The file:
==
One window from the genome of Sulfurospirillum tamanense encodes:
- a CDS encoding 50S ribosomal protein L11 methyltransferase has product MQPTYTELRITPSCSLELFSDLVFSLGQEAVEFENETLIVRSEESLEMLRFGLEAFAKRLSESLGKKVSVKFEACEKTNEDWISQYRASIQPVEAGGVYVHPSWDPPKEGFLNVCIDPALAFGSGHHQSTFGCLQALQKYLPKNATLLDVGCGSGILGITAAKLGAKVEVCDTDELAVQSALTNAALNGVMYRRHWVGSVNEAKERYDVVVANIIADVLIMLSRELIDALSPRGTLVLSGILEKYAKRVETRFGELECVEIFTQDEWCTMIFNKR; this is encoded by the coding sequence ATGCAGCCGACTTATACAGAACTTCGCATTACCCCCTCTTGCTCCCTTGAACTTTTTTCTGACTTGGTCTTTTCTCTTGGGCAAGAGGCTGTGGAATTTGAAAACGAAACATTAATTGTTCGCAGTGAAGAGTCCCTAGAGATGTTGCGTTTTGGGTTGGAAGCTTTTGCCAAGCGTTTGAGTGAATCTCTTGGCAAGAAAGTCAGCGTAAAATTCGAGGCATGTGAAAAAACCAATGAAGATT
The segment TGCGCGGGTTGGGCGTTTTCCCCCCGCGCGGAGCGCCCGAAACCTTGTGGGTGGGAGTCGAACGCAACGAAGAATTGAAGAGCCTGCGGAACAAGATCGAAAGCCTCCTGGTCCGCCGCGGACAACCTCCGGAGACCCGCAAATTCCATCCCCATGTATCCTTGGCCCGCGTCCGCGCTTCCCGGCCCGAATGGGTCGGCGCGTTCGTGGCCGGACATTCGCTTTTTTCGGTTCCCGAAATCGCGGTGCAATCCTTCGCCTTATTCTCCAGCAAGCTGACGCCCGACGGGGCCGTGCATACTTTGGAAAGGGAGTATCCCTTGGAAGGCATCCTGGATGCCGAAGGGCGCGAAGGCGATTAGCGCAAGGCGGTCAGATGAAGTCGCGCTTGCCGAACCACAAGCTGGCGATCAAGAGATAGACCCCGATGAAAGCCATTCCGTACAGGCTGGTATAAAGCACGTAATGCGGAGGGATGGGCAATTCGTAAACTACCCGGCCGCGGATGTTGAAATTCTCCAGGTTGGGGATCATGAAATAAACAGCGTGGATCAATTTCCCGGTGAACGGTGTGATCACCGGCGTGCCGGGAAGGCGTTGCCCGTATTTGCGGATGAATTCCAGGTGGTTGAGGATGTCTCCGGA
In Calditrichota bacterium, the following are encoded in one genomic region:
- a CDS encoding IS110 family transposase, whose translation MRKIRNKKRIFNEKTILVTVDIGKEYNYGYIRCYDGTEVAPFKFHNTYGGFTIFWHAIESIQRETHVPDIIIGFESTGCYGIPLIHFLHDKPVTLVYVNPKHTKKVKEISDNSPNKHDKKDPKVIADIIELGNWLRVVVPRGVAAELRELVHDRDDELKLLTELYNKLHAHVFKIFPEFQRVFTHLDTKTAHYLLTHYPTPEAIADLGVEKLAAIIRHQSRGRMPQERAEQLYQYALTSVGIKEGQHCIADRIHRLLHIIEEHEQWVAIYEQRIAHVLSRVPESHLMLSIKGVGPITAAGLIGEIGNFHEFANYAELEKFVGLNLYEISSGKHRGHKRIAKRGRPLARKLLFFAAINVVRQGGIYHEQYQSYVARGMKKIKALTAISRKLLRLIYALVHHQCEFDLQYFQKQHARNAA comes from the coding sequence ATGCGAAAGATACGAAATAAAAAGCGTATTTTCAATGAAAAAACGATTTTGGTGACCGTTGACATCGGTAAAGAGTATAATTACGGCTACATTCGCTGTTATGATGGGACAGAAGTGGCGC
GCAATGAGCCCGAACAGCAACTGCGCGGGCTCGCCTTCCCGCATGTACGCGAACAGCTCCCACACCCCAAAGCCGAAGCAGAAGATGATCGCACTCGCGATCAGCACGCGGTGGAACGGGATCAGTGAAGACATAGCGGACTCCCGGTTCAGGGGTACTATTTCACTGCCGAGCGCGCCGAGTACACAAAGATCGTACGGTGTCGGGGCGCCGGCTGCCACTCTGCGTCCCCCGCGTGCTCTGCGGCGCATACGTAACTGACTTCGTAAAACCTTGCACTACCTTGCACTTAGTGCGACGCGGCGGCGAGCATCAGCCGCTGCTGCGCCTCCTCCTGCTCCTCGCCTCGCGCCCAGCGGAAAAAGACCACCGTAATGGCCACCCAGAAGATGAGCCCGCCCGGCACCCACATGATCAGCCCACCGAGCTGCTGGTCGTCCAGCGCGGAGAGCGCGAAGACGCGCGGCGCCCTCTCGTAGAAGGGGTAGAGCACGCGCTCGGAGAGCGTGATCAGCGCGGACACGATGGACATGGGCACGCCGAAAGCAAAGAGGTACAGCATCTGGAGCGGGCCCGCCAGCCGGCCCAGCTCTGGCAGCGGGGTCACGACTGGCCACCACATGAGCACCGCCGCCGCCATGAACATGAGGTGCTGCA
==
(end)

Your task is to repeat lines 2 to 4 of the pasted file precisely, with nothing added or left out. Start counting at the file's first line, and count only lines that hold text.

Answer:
- a CDS encoding 50S ribosomal protein L11 methyltransferase has product MQPTYTELRITPSCSLELFSDLVFSLGQEAVEFENETLIVRSEESLEMLRFGLEAFAKRLSESLGKKVSVKFEACEKTNEDWISQYRASIQPVEAGGVYVHPSWDPPKEGFLNVCIDPALAFGSGHHQSTFGCLQALQKYLPKNATLLDVGCGSGILGITAAKLGAKVEVCDTDELAVQSALTNAALNGVMYRRHWVGSVNEAKERYDVVVANIIADVLIMLSRELIDALSPRGTLVLSGILEKYAKRVETRFGELECVEIFTQDEWCTMIFNKR; this is encoded by the coding sequence ATGCAGCCGACTTATACAGAACTTCGCATTACCCCCTCTTGCTCCCTTGAACTTTTTTCTGACTTGGTCTTTTCTCTTGGGCAAGAGGCTGTGGAATTTGAAAACGAAACATTAATTGTTCGCAGTGAAGAGTCCCTAGAGATGTTGCGTTTTGGGTTGGAAGCTTTTGCCAAGCGTTTGAGTGAATCTCTTGGCAAGAAAGTCAGCGTAAAATTCGAGGCATGTGAAAAAACCAATGAAGATT
The segment TGCGCGGGTTGGGCGTTTTCCCCCCGCGCGGAGCGCCCGAAACCTTGTGGGTGGGAGTCGAACGCAACGAAGAATTGAAGAGCCTGCGGAACAAGATCGAAAGCCTCCTGGTCCGCCGCGGACAACCTCCGGAGACCCGCAAATTCCATCCCCATGTATCCTTGGCCCGCGTCCGCGCTTCCCGGCCCGAATGGGTCGGCGCGTTCGTGGCCGGACATTCGCTTTTTTCGGTTCCCGAAATCGCGGTGCAATCCTTCGCCTTATTCTCCAGCAAGCTGACGCCCGACGGGGCCGTGCATACTTTGGAAAGGGAGTATCCCTTGGAAGGCATCCTGGATGCCGAAGGGCGCGAAGGCGATTAGCGCAAGGCGGTCAGATGAAGTCGCGCTTGCCGAACCACAAGCTGGCGATCAAGAGATAGACCCCGATGAAAGCCATTCCGTACAGGCTGGTATAAAGCACGTAATGCGGAGGGATGGGCAATTCGTAAACTACCCGGCCGCGGATGTTGAAATTCTCCAGGTTGGGGATCATGAAATAAACAGCGTGGATCAATTTCCCGGTGAACGGTGTGATCACCGGCGTGCCGGGAAGGCGTTGCCCGTATTTGCGGATGAATTCCAGGTGGTTGAGGATGTCTCCGGA
In Calditrichota bacterium, the following are encoded in one genomic region: